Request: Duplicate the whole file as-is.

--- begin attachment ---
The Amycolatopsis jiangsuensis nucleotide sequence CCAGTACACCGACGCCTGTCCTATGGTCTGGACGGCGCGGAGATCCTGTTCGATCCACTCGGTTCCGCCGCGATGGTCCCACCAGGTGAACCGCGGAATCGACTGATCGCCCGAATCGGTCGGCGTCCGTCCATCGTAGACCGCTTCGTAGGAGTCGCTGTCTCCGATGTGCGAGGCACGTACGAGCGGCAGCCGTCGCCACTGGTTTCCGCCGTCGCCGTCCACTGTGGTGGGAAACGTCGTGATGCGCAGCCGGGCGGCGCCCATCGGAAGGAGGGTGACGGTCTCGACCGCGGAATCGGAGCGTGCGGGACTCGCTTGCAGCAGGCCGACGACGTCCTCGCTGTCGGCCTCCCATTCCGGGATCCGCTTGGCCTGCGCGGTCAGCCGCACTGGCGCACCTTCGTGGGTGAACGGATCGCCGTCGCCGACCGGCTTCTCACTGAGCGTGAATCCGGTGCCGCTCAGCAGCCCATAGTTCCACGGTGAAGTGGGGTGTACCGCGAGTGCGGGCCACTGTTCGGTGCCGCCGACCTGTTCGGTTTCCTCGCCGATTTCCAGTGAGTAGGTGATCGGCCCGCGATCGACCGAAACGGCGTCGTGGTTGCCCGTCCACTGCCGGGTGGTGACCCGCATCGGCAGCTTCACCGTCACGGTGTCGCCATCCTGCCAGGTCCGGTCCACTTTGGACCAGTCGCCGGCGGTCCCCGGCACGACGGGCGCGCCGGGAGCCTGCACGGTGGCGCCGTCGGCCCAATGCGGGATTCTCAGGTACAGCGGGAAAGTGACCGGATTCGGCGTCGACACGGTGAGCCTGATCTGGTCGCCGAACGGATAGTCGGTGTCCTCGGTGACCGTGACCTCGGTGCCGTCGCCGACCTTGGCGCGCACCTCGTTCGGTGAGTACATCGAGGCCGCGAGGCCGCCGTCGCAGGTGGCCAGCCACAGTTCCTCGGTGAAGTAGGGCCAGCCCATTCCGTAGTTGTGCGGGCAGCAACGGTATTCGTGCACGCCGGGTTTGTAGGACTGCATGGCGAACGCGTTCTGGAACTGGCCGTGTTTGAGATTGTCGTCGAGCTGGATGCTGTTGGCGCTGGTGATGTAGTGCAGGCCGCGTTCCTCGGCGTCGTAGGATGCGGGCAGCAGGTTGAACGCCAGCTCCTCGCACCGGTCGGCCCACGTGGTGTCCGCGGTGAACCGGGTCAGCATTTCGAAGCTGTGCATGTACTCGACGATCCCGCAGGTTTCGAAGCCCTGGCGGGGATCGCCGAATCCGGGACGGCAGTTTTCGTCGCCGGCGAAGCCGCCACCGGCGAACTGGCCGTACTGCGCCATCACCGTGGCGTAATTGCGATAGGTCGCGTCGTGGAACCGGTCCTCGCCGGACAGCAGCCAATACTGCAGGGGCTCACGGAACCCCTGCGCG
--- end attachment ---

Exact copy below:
The Amycolatopsis jiangsuensis nucleotide sequence CCAGTACACCGACGCCTGTCCTATGGTCTGGACGGCGCGGAGATCCTGTTCGATCCACTCGGTTCCGCCGCGATGGTCCCACCAGGTGAACCGCGGAATCGACTGATCGCCCGAATCGGTCGGCGTCCGTCCATCGTAGACCGCTTCGTAGGAGTCGCTGTCTCCGATGTGCGAGGCACGTACGAGCGGCAGCCGTCGCCACTGGTTTCCGCCGTCGCCGTCCACTGTGGTGGGAAACGTCGTGATGCGCAGCCGGGCGGCGCCCATCGGAAGGAGGGTGACGGTCTCGACCGCGGAATCGGAGCGTGCGGGACTCGCTTGCAGCAGGCCGACGACGTCCTCGCTGTCGGCCTCCCATTCCGGGATCCGCTTGGCCTGCGCGGTCAGCCGCACTGGCGCACCTTCGTGGGTGAACGGATCGCCGTCGCCGACCGGCTTCTCACTGAGCGTGAATCCGGTGCCGCTCAGCAGCCCATAGTTCCACGGTGAAGTGGGGTGTACCGCGAGTGCGGGCCACTGTTCGGTGCCGCCGACCTGTTCGGTTTCCTCGCCGATTTCCAGTGAGTAGGTGATCGGCCCGCGATCGACCGAAACGGCGTCGTGGTTGCCCGTCCACTGCCGGGTGGTGACCCGCATCGGCAGCTTCACCGTCACGGTGTCGCCATCCTGCCAGGTCCGGTCCACTTTGGACCAGTCGCCGGCGGTCCCCGGCACGACGGGCGCGCCGGGAGCCTGCACGGTGGCGCCGTCGGCCCAATGCGGGATTCTCAGGTACAGCGGGAAAGTGACCGGATTCGGCGTCGACACGGTGAGCCTGATCTGGTCGCCGAACGGATAGTCGGTGTCCTCGGTGACCGTGACCTCGGTGCCGTCGCCGACCTTGGCGCGCACCTCGTTCGGTGAGTACATCGAGGCCGCGAGGCCGCCGTCGCAGGTGGCCAGCCACAGTTCCTCGGTGAAGTAGGGCCAGCCCATTCCGTAGTTGTGCGGGCAGCAACGGTATTCGTGCACGCCGGGTTTGTAGGACTGCATGGCGAACGCGTTCTGGAACTGGCCGTGTTTGAGATTGTCGTCGAGCTGGATGCTGTTGGCGCTGGTGATGTAGTGCAGGCCGCGTTCCTCGGCGTCGTAGGATGCGGGCAGCAGGTTGAACGCCAGCTCCTCGCACCGGTCGGCCCACGTGGTGTCCGCGGTGAACCGGGTCAGCATTTCGAAGCTGTGCATGTACTCGACGATCCCGCAGGTTTCGAAGCCCTGGCGGGGATCGCCGAATCCGGGACGGCAGTTTTCGTCGCCGGCGAAGCCGCCACCGGCGAACTGGCCGTACTGCGCCATCACCGTGGCGTAATTGCGATAGGTCGCGTCGTGGAACCGGTCCTCGCCGGACAGCAGCCAATACTGCAGGGGCTCACGGAACCCCTGCGCG